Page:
Tom Dumoulin (Giant-Alpecin) has confirmed that he will target the general classification at a Grand Tour in 2017. The Olympic silver medallist shelved plans to do so this year as he concentrated on Rio, but with the Games now behind him he will begin the next phase of his career as a three-week specialist.
The Giant-Alpecin leader laid out his plans for 2017 in an exclusive interview with Cyclingnews at the Tour of Britain. It is not yet known which of the three Grand Tours he will target, with the rider and his team set to make the final decision later this year when all three routes have been announced.
"I'm targeting a Grand Tour next year. I don't know which one, probably the one with the most time trial kilometres," Dumoulin said with a broad smile as he sat down with Cyclingnews in Glasgow.
"Or the team might have another idea but we'll have to see and look at the courses and then decide. Maybe it won't be the one with the most time trial kilometres but we're going to choose one that suits me the best. I'm going to target GC."
The 25-year-old burst onto the Grand Tour scene at the 2015 Vuelta a Espana. He won two stages and led the race until the decisive final day in the mountains. He came unstuck there and lost the race to Fabio Aru, eventually finishing 6th overall in Madrid. Despite dropping down the standings, it was a breakthrough period in Dumoulin's career.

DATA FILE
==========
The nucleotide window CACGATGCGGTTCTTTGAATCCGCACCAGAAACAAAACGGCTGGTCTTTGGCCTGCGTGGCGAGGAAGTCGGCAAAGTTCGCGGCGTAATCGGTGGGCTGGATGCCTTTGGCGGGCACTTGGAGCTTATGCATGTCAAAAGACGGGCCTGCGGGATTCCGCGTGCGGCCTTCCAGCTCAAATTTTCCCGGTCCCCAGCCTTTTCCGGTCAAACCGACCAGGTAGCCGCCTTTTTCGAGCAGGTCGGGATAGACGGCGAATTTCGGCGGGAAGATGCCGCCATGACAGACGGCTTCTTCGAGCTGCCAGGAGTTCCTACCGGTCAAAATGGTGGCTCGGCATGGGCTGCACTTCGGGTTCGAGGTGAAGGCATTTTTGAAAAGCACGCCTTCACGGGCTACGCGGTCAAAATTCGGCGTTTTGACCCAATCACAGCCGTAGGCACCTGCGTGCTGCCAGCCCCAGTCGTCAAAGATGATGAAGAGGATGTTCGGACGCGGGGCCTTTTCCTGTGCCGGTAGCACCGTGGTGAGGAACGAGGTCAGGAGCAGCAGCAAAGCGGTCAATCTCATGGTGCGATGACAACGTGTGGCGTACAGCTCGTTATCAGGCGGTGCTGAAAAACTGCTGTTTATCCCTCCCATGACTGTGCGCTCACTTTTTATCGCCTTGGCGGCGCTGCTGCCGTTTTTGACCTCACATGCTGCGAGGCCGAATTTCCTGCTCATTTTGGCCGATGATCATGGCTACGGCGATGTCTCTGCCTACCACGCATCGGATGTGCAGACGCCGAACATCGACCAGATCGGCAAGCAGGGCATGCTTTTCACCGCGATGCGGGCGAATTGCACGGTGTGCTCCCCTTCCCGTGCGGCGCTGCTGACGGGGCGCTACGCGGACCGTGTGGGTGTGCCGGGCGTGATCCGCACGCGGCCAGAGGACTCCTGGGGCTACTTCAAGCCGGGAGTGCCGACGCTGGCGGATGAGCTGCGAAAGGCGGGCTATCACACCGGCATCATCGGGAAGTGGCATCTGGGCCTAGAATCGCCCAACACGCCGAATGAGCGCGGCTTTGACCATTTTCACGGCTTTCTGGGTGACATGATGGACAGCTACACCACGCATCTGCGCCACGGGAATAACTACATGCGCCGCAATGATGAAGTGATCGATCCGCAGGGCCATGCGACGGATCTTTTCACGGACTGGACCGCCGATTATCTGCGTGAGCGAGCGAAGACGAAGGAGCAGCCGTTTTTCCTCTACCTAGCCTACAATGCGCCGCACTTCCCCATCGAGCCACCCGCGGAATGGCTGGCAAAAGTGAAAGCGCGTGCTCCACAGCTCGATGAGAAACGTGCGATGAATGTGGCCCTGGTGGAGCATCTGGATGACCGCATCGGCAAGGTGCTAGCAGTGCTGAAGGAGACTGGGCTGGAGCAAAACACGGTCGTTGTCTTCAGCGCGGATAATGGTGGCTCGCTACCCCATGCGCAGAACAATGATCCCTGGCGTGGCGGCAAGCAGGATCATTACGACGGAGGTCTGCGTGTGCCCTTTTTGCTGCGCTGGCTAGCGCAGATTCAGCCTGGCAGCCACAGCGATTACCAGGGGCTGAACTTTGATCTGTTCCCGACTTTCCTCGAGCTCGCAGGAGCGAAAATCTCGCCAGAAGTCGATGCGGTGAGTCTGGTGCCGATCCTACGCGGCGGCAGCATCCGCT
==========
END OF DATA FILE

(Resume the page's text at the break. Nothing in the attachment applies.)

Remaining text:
In order to make the grade as a genuine three-week contender Dumoulin admits that his preparation and approach to training must be modified. More time at altitude must be carried out and nutrition will take higher priority over the coming season.
"I know a lot about nutrition and in the last couple of years I've been quite busy with it but I think there's more to gain there," he added.
Yet any gains Dumoulin can make must be measured and methodical. He is one of the best time triallists on the planet, of that there's no doubt, but there is the danger that if he concentrates on improving his climbing then his natural ability against the clock could suffer. History is littered with time triallists who lost too much weight, and therefore power, in their pursuit for physical perfection.